I have a paper that was presented at an NRC workshop and was not peer reviewed. Moreover, although this work is accessible at an NRC website, it is clear from reading the literature that search engines do not discover the paper and no one is aware of its existence.

Is it ethical to submit this paper to a peer-reviewed journal for publication?

2 Answers 2


Different journals have different standards for what counts as prior publication. For example, most computer science journals happily accept "extended journal versions" of existing papers that are intended to supersede the prior publication, as long as there is at least 30% new content and the relationship to the prior paper made explicit. Some high-ranked biology journals, on the other hand, are so obsessed with "novelty" that they will consider a submission improper even if only an extended abstract has previously appeared. Check the policy of the journal(s) that you are considering: either it will be listed clearly online, or the editorial staff should be able to give you a quick answer about their policies.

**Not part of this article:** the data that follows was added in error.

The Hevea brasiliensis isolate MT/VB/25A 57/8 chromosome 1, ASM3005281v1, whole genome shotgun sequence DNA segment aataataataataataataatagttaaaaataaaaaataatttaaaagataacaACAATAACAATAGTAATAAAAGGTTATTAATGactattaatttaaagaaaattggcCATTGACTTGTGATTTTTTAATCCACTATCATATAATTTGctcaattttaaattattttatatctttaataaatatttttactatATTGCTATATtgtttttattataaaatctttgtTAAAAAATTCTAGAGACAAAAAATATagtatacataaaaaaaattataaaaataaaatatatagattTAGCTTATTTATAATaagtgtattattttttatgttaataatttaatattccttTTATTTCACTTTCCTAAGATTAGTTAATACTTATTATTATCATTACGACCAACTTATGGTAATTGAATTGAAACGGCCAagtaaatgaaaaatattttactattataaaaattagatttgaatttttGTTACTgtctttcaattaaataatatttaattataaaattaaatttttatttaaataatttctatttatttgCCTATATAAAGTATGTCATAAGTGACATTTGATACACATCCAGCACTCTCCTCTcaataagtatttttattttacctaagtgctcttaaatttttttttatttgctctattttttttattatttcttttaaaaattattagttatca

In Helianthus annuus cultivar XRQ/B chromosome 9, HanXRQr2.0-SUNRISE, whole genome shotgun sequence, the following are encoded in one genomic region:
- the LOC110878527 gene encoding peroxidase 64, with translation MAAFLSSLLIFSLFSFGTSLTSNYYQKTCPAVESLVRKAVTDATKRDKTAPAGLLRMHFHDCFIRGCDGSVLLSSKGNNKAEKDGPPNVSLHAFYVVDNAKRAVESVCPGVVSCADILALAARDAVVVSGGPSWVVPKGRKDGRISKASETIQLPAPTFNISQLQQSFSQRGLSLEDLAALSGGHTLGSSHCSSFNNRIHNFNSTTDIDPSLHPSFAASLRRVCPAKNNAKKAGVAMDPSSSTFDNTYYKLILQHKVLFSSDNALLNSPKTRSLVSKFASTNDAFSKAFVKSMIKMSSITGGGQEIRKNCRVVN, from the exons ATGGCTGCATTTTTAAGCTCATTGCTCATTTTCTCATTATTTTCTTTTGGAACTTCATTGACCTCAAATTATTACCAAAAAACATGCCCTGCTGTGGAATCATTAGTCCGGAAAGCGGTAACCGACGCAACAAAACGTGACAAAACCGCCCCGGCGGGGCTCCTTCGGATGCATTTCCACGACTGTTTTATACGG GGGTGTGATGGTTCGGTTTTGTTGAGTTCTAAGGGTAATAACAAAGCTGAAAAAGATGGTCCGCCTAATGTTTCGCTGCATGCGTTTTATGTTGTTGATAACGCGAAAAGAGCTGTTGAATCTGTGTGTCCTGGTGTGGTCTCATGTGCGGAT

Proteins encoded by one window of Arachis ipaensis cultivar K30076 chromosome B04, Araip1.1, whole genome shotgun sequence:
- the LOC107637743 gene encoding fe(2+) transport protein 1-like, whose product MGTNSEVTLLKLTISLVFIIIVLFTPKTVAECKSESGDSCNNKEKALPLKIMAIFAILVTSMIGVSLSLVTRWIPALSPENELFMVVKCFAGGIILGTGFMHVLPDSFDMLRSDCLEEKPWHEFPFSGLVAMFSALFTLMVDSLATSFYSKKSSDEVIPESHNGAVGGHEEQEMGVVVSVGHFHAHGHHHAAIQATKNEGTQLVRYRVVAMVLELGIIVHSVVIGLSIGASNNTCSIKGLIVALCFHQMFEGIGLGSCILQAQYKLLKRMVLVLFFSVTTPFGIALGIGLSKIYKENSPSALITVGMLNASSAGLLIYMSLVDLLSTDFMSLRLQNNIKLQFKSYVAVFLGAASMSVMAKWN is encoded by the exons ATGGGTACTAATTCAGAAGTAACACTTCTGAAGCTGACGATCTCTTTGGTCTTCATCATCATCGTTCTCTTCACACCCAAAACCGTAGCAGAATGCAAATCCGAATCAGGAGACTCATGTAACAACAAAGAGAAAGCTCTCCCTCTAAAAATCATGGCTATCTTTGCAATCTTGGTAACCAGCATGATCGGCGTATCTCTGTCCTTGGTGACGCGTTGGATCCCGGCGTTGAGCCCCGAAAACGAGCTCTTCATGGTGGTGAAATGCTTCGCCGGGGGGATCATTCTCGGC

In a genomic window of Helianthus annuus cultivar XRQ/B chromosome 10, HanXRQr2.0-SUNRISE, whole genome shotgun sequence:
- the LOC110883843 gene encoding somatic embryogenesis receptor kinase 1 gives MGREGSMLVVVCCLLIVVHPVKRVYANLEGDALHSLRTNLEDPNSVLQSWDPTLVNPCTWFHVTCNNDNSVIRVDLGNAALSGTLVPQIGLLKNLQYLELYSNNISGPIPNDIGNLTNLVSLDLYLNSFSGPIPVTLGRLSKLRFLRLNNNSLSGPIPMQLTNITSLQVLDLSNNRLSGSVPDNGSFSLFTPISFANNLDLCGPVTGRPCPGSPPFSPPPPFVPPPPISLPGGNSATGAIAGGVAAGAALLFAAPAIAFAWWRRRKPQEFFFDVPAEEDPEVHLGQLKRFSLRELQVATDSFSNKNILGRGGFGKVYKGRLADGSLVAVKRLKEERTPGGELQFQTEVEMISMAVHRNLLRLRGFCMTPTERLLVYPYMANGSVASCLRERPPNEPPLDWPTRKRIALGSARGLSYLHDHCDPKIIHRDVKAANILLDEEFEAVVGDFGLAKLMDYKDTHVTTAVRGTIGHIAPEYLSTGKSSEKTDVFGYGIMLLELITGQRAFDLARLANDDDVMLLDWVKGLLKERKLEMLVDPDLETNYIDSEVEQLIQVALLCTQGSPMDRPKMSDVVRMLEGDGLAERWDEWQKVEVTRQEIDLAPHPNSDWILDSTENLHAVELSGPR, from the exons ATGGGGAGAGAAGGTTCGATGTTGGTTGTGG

A lot of journals give their politics for conference paper in their websites. It is mostly like following:

  • Journal of Machine Learning Research

    We will consider research that has been published at workshops or conferences. In these cases, we expect the JMLR submission to go into greater depth and extend the published results in a substantive way.

Some of them give numerical new content like %30 new material. Find suitable journal which accepts such submissions. Clearly cite this is an improved version of your workshop paper. Improve your paper as suitable and submit.

As long as reviewers and editors are aware that your submission is an extension of workshop/conference paper, this should not be issue.

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